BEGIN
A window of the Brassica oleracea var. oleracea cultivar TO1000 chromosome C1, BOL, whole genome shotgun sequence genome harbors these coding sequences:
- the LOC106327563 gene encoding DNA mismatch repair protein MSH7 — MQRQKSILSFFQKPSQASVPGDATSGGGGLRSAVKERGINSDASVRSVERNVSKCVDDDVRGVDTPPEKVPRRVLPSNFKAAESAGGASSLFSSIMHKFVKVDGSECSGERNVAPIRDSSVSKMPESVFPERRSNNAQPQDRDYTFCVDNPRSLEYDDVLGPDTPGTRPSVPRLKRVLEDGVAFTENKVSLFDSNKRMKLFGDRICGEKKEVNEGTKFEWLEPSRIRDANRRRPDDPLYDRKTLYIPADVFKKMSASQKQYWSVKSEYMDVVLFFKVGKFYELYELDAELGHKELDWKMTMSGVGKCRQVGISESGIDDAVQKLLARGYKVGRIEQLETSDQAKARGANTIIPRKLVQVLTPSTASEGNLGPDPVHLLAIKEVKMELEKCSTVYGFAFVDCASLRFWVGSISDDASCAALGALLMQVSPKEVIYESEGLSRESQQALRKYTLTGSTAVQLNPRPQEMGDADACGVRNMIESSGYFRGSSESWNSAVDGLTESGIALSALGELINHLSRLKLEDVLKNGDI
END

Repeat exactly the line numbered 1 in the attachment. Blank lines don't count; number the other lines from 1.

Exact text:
A window of the Brassica oleracea var. oleracea cultivar TO1000 chromosome C1, BOL, whole genome shotgun sequence genome harbors these coding sequences: